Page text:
Good afternoon and welcome to Exbury ward at St James.
For people who don’t know me, I’m Andy Tysoe, Clinical
Services Coordinator and a nurse by background.
We are here to (Finally!!), officially open the Exbury
Dignity Garden, a garden designed specifically for people
Dementia is a devastating illness - for the person with
dementia and, their families – it robs people of their
memory, cognitive ability and retirement. It affects
Pompey fans and players, presidents and prime ministers.
People with dementia need dignified, person-centred care
to be able to maintain their wellbeing and environments
that support this something that I believe we achieve here
in our department.
I was interviewed by the Department of Health last week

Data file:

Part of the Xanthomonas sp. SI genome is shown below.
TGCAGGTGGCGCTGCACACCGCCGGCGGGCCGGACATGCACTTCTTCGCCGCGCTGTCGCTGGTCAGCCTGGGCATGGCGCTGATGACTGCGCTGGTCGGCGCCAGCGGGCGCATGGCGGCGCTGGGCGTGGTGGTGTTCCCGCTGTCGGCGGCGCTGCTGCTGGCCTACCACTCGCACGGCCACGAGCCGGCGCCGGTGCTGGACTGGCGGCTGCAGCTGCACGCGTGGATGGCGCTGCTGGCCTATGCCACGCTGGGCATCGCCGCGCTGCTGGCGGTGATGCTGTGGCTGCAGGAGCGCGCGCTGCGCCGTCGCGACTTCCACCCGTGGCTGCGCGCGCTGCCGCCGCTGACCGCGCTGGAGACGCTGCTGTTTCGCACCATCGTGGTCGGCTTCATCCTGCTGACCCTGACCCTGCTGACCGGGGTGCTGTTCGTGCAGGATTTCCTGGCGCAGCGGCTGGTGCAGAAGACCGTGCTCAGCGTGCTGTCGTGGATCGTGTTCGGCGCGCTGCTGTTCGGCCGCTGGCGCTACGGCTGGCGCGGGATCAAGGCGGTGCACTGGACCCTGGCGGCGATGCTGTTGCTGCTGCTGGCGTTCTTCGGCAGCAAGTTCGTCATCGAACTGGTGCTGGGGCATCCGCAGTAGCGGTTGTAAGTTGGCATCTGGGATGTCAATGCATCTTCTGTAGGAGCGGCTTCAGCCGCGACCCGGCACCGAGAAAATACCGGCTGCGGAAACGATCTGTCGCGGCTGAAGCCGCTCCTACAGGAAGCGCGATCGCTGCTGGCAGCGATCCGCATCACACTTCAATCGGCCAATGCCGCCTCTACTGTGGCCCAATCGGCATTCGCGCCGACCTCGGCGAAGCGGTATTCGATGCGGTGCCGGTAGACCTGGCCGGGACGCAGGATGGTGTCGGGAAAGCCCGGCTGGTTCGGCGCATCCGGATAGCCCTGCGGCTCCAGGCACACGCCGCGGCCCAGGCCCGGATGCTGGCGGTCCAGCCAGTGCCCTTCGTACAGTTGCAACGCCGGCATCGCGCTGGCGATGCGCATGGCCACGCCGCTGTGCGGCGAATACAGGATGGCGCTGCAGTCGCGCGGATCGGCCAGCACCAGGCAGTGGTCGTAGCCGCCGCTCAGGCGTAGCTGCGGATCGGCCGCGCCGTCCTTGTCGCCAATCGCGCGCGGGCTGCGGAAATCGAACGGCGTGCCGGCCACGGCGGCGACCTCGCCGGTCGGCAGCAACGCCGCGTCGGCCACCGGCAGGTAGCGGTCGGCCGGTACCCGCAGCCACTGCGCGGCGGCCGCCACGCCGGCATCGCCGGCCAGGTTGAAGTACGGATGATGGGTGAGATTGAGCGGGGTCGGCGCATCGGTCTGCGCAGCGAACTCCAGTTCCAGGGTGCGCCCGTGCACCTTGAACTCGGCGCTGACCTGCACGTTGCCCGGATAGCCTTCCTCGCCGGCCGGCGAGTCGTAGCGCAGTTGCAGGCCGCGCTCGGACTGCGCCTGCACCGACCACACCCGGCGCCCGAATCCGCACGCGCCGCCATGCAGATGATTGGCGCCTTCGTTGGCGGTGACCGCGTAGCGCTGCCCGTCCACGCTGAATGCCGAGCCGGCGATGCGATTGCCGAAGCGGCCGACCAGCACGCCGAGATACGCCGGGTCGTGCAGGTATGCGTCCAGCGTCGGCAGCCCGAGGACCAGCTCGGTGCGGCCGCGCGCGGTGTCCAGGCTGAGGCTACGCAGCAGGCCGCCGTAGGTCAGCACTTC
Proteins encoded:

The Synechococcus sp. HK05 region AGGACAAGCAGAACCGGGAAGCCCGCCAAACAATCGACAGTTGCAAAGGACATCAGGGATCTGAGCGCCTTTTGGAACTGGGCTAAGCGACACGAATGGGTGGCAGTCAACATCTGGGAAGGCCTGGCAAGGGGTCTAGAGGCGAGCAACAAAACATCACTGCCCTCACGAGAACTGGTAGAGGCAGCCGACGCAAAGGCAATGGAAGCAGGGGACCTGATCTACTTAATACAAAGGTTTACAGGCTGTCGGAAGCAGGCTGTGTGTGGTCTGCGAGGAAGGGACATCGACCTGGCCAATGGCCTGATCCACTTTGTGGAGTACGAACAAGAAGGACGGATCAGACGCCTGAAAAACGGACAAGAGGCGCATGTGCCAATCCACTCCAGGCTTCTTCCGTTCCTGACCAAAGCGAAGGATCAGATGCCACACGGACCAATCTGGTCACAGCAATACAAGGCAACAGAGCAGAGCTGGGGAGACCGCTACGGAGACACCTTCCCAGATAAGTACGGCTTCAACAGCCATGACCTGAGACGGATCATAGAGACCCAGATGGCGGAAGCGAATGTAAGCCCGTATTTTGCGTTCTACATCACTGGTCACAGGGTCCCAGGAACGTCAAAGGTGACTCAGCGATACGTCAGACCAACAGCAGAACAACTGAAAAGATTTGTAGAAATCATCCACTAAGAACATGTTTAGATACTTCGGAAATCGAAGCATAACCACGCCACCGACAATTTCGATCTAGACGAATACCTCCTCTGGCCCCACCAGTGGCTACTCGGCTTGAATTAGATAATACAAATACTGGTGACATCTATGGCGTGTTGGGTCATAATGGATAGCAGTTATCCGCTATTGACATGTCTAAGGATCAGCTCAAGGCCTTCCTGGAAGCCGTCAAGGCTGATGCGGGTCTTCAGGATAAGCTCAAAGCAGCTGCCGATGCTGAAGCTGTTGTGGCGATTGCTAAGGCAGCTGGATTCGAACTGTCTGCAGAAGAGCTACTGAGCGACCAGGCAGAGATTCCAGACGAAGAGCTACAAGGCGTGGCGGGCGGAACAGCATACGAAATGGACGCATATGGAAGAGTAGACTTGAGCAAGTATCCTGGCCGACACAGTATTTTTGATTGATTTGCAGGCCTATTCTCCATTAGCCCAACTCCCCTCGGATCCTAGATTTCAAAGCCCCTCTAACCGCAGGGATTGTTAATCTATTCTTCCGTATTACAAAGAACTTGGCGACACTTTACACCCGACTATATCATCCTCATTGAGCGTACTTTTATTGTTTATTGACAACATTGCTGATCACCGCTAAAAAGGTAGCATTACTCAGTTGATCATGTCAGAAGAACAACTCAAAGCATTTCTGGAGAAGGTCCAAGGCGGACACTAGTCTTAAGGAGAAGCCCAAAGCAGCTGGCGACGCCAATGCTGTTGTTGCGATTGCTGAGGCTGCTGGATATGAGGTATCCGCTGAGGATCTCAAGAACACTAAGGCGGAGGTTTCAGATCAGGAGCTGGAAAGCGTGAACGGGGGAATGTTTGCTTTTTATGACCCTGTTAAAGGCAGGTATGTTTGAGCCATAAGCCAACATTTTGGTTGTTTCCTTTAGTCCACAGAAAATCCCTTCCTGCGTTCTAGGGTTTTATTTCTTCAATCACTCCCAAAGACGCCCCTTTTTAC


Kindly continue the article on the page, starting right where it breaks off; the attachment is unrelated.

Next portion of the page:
and was asked my views on the Dignity In Care agenda –
I commented that I strongly believed dignity in care was
everybody’s business, from the board to the ward, with
everyone playing their part.
This has certainly been the case with our Dignity Garden,
with our director of service agreeing to the work, our
director of finance paying for it, and staff from the ward,
giving input into the design.
When it came round to choosing someone to open the
garden formally, I initially approach the then Care
Services Minister, Ivan Lewis, and other ‘usual suspects’,
including Harry ‘what’s-his-name’ from Pompey, but with
no success and really, I wanted someone far more
relevant, and important too.
So who better then, than Len Phillips, an ex-Pompey and
England legend and, a person with dementia and a patient
on the ward. Described by the media as ‘possibly the most
gifted inside forward ever to play for Pompey, making 145
appearances and ‘only’ scoring 48 goals!
With kind permission from Lens family, I cannot think of
anyone better to open our Dignity Garden and I am
honoured that he has agreed to do this not only in the
presence of the FA Cup, but more importantly in the
presence of ex-players and friends, and his loved ones.